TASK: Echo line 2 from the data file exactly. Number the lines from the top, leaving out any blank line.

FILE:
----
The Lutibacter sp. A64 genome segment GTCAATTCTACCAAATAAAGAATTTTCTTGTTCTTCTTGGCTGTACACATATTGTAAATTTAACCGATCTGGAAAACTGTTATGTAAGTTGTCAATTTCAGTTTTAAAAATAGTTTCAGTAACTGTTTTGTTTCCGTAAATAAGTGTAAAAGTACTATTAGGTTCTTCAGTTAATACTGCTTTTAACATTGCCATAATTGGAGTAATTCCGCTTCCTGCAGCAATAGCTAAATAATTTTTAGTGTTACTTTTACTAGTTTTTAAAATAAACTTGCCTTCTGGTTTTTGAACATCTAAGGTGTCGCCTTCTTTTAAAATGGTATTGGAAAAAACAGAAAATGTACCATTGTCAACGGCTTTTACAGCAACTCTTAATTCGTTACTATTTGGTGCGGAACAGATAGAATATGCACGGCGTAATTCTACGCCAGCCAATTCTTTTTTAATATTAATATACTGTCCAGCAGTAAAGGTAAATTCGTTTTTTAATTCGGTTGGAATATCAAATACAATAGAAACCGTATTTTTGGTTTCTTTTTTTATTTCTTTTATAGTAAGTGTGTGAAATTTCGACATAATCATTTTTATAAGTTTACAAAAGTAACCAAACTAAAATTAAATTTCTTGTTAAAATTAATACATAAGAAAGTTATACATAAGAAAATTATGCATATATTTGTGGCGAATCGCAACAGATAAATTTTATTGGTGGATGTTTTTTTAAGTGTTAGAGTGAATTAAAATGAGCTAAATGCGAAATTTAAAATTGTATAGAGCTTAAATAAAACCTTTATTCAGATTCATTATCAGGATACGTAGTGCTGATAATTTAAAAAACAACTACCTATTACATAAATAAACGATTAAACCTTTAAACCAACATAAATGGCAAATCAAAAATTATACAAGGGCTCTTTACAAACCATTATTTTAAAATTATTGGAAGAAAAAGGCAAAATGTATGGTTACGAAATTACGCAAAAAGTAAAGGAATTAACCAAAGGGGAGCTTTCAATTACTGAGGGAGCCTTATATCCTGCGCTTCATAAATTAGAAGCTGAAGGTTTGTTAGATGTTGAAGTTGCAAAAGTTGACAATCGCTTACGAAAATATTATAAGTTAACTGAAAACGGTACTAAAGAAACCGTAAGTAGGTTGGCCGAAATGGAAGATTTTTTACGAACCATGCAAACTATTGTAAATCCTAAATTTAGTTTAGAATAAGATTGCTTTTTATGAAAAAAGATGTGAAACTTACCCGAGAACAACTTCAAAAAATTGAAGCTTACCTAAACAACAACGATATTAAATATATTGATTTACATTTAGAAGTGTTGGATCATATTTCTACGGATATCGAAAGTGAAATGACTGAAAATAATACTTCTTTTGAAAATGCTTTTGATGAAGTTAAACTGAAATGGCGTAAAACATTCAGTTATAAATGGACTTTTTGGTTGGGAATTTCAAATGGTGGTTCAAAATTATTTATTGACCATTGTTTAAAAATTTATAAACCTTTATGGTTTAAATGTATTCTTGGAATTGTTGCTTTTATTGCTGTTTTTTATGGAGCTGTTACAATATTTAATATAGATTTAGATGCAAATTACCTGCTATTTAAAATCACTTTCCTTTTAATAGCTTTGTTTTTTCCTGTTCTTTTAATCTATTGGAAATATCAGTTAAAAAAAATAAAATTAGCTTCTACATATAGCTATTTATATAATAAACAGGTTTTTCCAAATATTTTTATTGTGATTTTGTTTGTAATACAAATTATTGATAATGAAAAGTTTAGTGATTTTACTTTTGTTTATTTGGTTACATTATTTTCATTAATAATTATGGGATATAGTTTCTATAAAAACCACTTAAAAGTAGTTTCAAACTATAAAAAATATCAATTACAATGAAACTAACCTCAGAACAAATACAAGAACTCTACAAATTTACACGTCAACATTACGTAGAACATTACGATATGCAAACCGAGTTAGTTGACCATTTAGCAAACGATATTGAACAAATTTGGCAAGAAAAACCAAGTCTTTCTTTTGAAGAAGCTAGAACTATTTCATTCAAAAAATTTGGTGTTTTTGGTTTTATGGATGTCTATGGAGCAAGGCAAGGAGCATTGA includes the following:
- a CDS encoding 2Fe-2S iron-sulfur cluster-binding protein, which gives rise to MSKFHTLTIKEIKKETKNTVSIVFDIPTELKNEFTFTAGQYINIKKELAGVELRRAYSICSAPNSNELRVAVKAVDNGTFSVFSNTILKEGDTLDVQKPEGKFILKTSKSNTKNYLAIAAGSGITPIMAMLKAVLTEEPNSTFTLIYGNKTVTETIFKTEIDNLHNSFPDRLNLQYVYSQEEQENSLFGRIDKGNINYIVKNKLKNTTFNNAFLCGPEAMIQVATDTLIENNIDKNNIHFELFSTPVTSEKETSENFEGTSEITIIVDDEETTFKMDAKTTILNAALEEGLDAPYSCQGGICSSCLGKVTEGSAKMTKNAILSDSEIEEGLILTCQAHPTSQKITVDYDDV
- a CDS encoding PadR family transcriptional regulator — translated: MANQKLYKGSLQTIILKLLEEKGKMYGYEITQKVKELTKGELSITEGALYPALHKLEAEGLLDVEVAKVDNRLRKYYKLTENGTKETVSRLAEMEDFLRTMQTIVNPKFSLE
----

- a CDS encoding 2Fe-2S iron-sulfur cluster-binding protein, which gives rise to MSKFHTLTIKEIKKETKNTVSIVFDIPTELKNEFTFTAGQYINIKKELAGVELRRAYSICSAPNSNELRVAVKAVDNGTFSVFSNTILKEGDTLDVQKPEGKFILKTSKSNTKNYLAIAAGSGITPIMAMLKAVLTEEPNSTFTLIYGNKTVTETIFKTEIDNLHNSFPDRLNLQYVYSQEEQENSLFGRIDKGNINYIVKNKLKNTTFNNAFLCGPEAMIQVATDTLIENNIDKNNIHFELFSTPVTSEKETSENFEGTSEITIIVDDEETTFKMDAKTTILNAALEEGLDAPYSCQGGICSSCLGKVTEGSAKMTKNAILSDSEIEEGLILTCQAHPTSQKITVDYDDV